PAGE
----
Always Plan for the ER

The deeply instructive trials of this week included a nine-hour Emergency Room ordeal. Here’s what I learned. (You might be able to relate):

  • The key to reaching your goal (ANY damn goal) is learning to rely on your executive functioning skills (namely, your ability to plan ahead).

  • The habit of second-guessing your executive functioning skills is code for I am afraid. I am anxious. I am stressed. Getting curious about the origins of those feelings is going to be a lot more productive than endlessly reevaluating your decisions (not to mention the concomitant negative self talk).

Let’s take a look.

Widening Upward Spiral

This upward spiral pic reminded me of my dad's math & art.


The key to reaching a goal is learning to trust your inner exec because…

  1. Second-guessing it wastes the mental energy you already spent when you made the plan.

  2. When you know you can trust your plan, you can relax about getting things done. You just know you’ll get them done because you scheduled them, and so you don’t have to keep re-thinking and chasing your tail in stress-mode. (Be honest: are you any fun to be around when you’re in stress-mode?)

The way you learn to trust your inner exec is to fail at weekly scheduling until you figure out how to create a plan that takes reality into account, such that you can actually follow the plan.


The way you figure out how to create a plan that takes reality into account such that you can actually follow it is to take a stab at it, any which way that seems like a good idea, and follow it like religion, embracing the consequences of a crappy plan the way you revere the lessons of a sage teacher.


Those last two points may seem circular, but they’re not: they’re a widening spiral on an upward trajectory. Do, fail, learn, adjust, do... That’s the magic.


Reexamining the Plan: Code for I’m Scared


The habit of second-guessing your executive functioning skills is code for I am afraid. I am anxious. I am stressed. Getting curious about the origins of those feelings is going to be a lot more productive than endlessly reevaluating your decisions.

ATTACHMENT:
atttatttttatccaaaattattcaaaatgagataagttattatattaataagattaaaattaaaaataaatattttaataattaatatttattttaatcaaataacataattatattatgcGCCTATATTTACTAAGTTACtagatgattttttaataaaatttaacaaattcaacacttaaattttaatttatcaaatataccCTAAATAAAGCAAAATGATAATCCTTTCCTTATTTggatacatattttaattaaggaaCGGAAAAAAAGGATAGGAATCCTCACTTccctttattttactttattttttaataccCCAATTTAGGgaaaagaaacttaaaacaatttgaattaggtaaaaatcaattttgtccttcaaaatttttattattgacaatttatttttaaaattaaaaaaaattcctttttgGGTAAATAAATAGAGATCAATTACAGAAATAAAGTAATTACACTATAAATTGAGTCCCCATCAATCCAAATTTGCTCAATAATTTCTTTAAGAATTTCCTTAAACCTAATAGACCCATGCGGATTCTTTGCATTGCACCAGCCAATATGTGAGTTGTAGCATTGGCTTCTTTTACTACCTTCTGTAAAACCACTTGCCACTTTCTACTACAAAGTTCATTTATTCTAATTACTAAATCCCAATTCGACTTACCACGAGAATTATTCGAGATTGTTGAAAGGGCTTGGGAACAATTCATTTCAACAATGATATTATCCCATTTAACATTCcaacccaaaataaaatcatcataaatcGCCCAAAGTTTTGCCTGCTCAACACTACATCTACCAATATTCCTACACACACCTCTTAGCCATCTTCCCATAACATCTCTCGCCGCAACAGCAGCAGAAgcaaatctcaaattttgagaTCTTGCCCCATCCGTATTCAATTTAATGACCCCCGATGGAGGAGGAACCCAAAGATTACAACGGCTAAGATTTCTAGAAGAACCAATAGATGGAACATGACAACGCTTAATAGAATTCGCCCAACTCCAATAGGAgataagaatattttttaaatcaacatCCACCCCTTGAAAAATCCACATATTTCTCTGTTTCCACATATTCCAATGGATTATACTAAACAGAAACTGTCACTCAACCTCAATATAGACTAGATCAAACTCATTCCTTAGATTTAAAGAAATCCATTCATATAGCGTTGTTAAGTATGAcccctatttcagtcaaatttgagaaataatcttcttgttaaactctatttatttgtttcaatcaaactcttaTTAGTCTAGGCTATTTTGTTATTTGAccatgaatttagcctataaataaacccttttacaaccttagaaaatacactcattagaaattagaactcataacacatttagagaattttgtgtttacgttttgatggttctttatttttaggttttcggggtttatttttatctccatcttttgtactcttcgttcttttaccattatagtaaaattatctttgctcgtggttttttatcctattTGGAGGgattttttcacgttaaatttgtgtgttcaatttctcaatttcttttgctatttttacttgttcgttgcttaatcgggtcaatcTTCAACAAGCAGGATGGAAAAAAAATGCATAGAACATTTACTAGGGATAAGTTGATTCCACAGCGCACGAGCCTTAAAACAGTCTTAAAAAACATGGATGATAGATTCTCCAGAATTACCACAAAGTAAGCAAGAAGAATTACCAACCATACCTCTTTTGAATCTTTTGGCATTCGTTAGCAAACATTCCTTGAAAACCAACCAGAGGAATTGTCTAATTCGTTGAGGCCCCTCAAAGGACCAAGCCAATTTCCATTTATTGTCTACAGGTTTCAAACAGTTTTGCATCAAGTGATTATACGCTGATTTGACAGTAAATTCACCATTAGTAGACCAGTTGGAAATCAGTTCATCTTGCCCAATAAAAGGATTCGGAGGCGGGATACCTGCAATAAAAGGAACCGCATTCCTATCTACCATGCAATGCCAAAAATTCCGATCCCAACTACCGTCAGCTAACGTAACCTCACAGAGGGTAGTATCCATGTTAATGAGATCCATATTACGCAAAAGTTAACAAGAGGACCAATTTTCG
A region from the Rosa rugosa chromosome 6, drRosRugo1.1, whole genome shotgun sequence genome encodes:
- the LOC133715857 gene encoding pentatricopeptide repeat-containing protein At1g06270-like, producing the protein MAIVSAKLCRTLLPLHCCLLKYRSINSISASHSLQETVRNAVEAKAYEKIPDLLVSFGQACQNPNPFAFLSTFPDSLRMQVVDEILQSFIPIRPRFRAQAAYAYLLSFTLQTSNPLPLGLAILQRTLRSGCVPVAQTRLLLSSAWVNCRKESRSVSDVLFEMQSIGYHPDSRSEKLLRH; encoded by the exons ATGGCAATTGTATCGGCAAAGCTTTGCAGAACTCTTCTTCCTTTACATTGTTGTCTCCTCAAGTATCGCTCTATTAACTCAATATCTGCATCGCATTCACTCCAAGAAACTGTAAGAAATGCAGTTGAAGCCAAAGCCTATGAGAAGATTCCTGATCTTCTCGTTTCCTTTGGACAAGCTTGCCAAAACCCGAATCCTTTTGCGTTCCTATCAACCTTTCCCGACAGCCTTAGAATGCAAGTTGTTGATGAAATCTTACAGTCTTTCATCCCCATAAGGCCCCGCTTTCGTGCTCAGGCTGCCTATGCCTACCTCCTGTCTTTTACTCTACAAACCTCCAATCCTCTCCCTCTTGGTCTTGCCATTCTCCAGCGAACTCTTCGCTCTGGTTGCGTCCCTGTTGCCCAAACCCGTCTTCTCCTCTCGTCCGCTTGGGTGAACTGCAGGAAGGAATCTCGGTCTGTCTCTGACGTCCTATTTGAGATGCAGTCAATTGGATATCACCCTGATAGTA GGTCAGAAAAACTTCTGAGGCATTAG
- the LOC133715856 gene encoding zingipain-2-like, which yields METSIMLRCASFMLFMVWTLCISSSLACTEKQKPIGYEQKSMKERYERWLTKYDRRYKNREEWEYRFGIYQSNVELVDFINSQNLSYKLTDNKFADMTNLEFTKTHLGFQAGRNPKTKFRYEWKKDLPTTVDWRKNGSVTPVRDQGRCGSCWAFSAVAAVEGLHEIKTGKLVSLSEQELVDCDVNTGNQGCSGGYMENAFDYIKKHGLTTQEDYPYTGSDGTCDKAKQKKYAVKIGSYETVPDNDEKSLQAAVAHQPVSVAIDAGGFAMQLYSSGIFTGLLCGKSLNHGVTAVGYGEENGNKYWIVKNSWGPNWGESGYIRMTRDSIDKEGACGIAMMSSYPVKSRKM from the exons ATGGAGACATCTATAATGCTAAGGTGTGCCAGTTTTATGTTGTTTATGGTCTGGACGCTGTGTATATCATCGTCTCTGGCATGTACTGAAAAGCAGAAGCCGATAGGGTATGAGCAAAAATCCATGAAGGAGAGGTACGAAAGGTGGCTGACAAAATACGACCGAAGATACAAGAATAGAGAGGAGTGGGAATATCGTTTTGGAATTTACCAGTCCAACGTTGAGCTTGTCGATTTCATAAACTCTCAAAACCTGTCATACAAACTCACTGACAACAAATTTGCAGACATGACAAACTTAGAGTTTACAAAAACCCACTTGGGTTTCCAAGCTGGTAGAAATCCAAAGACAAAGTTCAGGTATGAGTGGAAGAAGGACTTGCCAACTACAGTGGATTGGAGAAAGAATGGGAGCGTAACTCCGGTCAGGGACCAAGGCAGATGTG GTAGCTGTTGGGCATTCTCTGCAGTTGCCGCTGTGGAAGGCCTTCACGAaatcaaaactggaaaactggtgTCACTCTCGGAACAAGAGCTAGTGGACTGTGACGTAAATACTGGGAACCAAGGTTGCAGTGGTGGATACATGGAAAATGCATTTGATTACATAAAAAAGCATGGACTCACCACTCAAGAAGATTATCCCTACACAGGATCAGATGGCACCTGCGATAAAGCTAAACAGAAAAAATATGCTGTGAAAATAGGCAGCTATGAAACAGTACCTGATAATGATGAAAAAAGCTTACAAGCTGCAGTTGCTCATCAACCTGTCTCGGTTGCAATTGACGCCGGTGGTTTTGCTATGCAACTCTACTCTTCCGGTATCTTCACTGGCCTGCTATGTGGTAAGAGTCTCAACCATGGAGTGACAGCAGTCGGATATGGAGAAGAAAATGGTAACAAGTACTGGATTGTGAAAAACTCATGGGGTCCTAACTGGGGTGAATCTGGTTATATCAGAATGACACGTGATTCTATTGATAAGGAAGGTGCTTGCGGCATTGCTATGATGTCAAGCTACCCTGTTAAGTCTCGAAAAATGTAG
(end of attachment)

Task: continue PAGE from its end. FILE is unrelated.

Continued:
It’s like freaking out about whether or not you locked the door or turned off the iron or remembered your passport. You start exuding panic, spinning in exhausting circles, accomplishing zero: should I turn back and double check or keep going? If I turn back, I’ll miss my plane, but if I don’t, something catastrophic might happen and...and...and...we’re all gonna die!


Instead, why not train yourself to trust that the executive in your head is smart and has foresight?


Of course it directed you to lock the door; it knew you were leaving an empty house. Of course it directed you to pack your passport; it knew you couldn’t get on your plane without it (and you REALLY want to take that trip). Of course it directed you to unplug the iron; it knew that leaving it plugged in would be a fire hazard, (and you really, TRULY don’t want to burn down your home or hurt anyone).


Here’s how I’m going to eliminate this wasteful habit. Maybe it’ll work for you too. When the second-guessing starts, let's try taking a breath and revisiting the following three ideas:

  1. This second-guessing episode is a manifestation of stress, worry, and/or fear. It is coming from some other department in my head, not my upper management execs.

  2. I KNOW when I genuinely forgot. I get that quiet certainty, that expanding sense of alarm, and if I actually listen, there’s no doubt. This is different from the back and forth internal dither that leaves a sister dumping out her purse in the Uber like a frightened tornado, sifting through gas pump receipts looking for her ID. This is the certainty that calmly tells you to find a solution right now.

  3. If I DID forget, I also know I’m absolutely capable of both redressing AND surviving the consequences.

So if you planned to complete seventeen critical items this weekend, and you suddenly find yourself in the ER where you can do none of them, the message is this: PLAN for the (usually figurative) ER next time!


How to Plan for the ER


Mondays…

  • review the list you made at the end of December for the eight things you’re going to do each quarter that move you in BIG ways toward your goal.

  • Commit to two of them and break them down into their tiniest details. That’s your big-picture list for the week. (Rise above the nausea these provoke).

  • Brainstorm all the domestic & logistical things you have to do that are separate from your “impossible goal.”

  • Highlight the most time sensitive things. That’s your small picture list.

Next...

  • Identify the THREE most important things you can do each day this week to generate forward momentum and three that you must do to keep your household running. ONLY three each per day, because you are planning for the ER!

  • Have at-the-ready a little list of plug-in tasks you can select if you don’t have to go to the ER and find yourself with several unscheduled hours. (Experiment with making some of these pleasures!).

  • At every turn & temptation, remind yourself that the long-term pride you’ll experience when you succeed in making $100K is way better than the short-term pleasure you’ll get from sleeping in or blowing off/swapping out a scheduled task.


1...2...3...GO!



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